of the reality-TV site realityblurred.
com and visiting assistant journalism
professor at Stetson University
in DeLand, Fla.“That includes jobs
that we never knew existed like
those profiled in Discovery’s Dirty
Jobs; ones that are harrowing, like
Animal Planet’s Whale Wars; or
those involving strong characters,
as on Bravo’s Flipping Out.”

Considering the most popular
shows in the genre can pull in
more than 2 million viewers, it’s
no surprise that programmers are
working hard to get shows about
work on the air.

A plethora of shows featuring
cops and cake bakers and pawnshop
owners runs the risk of making
the genre seem overworked.

“Especially now, because
there’s so much of it out there,”
said Horizon Media senior vice
president and director of research
Brad Adgate.

“I think what’s going on is the
cable networks are now trying to
get as many viewers as they can,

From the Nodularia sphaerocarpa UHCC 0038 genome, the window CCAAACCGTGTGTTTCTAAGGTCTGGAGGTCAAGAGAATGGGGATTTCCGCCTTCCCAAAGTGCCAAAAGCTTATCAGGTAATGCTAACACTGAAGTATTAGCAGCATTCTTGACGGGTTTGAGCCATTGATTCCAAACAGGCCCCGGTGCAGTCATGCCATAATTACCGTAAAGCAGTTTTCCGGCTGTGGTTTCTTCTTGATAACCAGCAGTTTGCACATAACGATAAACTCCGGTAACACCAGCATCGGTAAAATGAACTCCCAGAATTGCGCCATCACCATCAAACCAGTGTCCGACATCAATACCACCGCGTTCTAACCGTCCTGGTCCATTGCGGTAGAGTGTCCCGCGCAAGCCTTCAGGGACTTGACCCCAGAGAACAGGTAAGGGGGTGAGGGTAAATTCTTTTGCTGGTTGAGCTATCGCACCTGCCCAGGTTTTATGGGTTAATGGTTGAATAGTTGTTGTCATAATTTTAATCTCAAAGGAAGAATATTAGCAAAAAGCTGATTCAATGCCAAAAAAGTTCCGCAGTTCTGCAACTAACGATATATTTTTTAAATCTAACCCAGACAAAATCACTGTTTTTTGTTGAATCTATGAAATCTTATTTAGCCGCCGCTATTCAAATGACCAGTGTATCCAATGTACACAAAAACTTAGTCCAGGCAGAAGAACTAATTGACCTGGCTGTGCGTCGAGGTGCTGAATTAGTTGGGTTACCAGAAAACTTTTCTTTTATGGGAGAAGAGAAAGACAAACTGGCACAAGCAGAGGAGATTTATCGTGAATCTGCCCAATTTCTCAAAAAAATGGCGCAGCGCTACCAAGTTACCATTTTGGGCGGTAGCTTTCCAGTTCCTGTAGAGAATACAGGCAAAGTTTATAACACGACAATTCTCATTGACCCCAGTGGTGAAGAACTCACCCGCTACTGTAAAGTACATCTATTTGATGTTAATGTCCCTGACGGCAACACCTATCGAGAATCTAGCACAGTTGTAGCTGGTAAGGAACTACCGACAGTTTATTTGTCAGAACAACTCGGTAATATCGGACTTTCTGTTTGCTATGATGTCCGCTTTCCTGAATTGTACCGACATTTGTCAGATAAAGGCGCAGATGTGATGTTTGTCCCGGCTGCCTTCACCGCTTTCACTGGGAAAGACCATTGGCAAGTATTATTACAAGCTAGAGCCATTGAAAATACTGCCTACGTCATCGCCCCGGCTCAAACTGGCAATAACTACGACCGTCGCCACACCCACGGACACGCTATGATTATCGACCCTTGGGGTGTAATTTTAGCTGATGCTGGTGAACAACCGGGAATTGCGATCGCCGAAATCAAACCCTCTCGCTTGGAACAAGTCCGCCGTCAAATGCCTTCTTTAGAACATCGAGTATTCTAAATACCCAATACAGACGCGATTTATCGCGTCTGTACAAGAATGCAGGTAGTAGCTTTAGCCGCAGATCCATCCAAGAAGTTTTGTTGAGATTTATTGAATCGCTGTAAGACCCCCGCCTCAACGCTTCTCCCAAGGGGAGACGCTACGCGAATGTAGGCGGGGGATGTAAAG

regardless of whether or not it fits
with their brand or not, and I do
think you want to want to distinguish
yourself somewhat,” he
said. “How different are the workrelated
shows on TLC than what
you would see on Food Network?

Cake Boss could easily run on
the Food Network and it would still
do big numbers,” Adgate said. “We
saw that with Project Runway when
it moved from Bravo to Lifetime.”


Tiffany, a three-year Philadelphia
Parking Enforcement Officer, is on a mission: Issue 30 citations
before the end of her shift.
To get the job done, she relies on
the aid of the” ticket genie,” the
electronic device she says has a
sixth sense for helping her locate
parking perpetrators.

“I don’t think other ticket writers
refer to their device as a ‘ticket